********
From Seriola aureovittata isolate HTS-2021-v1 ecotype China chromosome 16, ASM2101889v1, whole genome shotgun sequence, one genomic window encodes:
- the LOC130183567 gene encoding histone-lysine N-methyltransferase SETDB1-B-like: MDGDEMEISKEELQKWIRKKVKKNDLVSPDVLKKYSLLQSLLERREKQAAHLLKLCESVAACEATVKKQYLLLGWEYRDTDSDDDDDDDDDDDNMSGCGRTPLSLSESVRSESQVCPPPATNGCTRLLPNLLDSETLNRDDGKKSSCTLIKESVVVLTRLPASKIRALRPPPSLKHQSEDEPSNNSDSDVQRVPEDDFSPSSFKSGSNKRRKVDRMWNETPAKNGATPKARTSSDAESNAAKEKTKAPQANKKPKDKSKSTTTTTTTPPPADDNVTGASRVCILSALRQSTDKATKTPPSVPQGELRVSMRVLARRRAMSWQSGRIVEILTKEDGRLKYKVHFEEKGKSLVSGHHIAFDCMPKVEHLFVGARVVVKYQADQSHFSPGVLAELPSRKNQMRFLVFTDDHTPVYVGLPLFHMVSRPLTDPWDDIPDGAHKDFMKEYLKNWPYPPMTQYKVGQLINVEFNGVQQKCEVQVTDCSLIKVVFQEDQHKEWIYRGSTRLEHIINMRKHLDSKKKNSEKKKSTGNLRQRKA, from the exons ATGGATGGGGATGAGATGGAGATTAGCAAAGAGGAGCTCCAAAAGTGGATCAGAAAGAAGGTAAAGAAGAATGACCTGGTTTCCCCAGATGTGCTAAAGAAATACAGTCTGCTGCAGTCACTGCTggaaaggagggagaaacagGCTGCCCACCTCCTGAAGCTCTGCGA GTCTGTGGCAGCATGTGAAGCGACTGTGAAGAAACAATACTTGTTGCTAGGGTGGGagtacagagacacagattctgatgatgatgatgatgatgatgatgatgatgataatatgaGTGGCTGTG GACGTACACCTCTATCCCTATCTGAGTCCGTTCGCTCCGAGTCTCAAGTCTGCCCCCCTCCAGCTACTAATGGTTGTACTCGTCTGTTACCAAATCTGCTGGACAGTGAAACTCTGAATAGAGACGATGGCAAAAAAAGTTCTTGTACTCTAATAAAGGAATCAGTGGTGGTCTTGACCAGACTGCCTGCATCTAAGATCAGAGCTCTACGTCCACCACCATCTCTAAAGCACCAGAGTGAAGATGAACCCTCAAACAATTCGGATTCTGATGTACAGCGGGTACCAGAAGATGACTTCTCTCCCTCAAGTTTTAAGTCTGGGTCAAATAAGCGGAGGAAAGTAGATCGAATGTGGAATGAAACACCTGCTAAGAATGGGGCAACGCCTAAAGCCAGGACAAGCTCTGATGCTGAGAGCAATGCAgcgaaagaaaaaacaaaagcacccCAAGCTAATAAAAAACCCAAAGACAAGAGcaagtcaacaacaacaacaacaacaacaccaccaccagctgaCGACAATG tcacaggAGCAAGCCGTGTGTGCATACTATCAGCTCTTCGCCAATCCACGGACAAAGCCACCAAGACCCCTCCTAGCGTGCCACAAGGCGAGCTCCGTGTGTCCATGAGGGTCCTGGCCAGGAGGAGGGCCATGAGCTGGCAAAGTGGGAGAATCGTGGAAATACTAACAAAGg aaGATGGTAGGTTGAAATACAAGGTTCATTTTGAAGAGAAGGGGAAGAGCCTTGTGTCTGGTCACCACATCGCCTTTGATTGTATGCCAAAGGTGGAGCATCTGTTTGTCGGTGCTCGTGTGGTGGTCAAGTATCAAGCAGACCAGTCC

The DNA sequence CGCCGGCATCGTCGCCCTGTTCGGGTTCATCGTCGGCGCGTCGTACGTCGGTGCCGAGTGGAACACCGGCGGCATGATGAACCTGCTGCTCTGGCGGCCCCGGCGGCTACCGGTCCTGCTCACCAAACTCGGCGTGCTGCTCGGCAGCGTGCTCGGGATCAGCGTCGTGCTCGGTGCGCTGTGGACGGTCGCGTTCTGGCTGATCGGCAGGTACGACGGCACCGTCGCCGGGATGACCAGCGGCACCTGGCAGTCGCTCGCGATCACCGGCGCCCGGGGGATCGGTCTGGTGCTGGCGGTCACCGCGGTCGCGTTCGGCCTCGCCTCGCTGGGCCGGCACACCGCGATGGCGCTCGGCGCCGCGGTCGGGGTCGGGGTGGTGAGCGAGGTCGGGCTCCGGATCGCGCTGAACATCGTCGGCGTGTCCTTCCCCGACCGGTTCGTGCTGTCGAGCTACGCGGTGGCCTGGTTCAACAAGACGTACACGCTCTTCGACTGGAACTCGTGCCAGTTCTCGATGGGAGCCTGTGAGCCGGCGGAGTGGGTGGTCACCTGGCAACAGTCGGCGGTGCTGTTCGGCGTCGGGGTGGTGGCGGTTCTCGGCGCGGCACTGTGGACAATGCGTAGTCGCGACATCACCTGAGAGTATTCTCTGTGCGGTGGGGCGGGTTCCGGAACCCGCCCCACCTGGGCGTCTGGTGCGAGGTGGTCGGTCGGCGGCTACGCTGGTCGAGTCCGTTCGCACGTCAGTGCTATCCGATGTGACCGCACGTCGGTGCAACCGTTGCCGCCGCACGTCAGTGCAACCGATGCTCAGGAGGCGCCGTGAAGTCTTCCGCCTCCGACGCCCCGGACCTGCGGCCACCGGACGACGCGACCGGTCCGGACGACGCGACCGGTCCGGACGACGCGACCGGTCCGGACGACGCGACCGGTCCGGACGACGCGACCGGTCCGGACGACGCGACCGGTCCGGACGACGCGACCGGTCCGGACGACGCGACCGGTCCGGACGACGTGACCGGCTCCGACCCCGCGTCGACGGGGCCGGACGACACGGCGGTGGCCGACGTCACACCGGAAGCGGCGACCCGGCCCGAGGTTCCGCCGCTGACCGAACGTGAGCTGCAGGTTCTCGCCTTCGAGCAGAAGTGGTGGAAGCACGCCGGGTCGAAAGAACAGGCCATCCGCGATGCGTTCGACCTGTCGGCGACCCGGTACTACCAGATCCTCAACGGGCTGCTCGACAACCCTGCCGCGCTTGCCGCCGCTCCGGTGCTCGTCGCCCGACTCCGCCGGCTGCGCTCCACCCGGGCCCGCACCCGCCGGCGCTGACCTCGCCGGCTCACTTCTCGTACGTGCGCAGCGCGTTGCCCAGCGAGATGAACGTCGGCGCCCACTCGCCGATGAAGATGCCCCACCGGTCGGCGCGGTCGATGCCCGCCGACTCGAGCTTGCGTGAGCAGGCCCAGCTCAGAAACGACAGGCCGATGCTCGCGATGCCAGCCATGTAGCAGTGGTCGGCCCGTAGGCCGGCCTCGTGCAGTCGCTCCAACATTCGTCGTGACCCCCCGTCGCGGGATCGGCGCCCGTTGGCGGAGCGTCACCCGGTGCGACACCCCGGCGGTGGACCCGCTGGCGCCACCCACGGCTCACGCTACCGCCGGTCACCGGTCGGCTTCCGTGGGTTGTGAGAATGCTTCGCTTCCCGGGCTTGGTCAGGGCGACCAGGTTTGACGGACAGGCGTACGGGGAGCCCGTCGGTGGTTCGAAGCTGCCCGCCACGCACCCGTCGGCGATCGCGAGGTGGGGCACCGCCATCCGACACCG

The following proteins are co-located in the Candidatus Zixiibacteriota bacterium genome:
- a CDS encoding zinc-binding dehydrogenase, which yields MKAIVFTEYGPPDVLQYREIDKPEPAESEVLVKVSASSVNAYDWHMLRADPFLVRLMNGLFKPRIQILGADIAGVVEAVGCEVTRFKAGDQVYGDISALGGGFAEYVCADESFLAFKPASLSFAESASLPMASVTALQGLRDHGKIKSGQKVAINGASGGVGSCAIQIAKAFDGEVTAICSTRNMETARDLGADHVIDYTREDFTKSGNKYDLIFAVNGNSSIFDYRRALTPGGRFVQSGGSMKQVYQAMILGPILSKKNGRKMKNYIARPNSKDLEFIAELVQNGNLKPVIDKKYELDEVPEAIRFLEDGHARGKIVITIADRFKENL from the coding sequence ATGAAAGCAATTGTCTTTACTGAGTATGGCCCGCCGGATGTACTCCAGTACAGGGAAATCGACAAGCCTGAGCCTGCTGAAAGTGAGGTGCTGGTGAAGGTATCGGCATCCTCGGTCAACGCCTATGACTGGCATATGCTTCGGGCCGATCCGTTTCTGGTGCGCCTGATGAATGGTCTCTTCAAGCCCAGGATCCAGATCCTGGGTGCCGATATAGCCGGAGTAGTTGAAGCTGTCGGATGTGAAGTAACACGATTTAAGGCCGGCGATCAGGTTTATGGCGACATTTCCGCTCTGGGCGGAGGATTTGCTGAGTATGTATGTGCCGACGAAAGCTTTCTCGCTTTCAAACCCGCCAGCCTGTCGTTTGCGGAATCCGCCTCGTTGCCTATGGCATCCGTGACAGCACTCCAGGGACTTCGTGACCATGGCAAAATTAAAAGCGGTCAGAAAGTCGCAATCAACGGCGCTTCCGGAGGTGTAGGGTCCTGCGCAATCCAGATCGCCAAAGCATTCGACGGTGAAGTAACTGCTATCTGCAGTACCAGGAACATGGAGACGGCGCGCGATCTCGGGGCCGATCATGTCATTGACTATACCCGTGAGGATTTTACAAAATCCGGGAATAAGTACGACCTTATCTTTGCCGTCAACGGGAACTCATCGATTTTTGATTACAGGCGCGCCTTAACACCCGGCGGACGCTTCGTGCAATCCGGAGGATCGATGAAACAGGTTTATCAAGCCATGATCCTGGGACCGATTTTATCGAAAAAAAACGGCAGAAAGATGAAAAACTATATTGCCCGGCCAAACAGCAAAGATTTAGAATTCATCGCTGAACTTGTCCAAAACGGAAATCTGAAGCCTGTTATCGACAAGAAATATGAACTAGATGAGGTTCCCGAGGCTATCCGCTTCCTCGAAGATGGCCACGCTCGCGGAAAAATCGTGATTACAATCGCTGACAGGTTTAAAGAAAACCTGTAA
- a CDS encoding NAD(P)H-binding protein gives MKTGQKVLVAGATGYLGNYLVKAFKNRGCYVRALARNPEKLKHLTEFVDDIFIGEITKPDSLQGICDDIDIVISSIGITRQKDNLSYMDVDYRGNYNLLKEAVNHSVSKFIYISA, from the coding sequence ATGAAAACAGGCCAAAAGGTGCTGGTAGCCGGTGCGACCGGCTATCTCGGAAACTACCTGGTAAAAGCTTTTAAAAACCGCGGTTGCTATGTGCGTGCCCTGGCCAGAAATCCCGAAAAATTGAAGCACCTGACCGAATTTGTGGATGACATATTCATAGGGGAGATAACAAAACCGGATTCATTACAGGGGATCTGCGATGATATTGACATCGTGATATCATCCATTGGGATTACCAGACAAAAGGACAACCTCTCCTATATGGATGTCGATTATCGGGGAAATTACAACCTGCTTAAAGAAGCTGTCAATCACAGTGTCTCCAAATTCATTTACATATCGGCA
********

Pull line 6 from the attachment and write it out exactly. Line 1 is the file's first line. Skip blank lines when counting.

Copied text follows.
- a CDS encoding NAD(P)H-binding protein gives MKTGQKVLVAGATGYLGNYLVKAFKNRGCYVRALARNPEKLKHLTEFVDDIFIGEITKPDSLQGICDDIDIVISSIGITRQKDNLSYMDVDYRGNYNLLKEAVNHSVSKFIYISA, from the coding sequence ATGAAAACAGGCCAAAAGGTGCTGGTAGCCGGTGCGACCGGCTATCTCGGAAACTACCTGGTAAAAGCTTTTAAAAACCGCGGTTGCTATGTGCGTGCCCTGGCCAGAAATCCCGAAAAATTGAAGCACCTGACCGAATTTGTGGATGACATATTCATAGGGGAGATAACAAAACCGGATTCATTACAGGGGATCTGCGATGATATTGACATCGTGATATCATCCATTGGGATTACCAGACAAAAGGACAACCTCTCCTATATGGATGTCGATTATCGGGGAAATTACAACCTGCTTAAAGAAGCTGTCAATCACAGTGTCTCCAAATTCATTTACATATCGGCA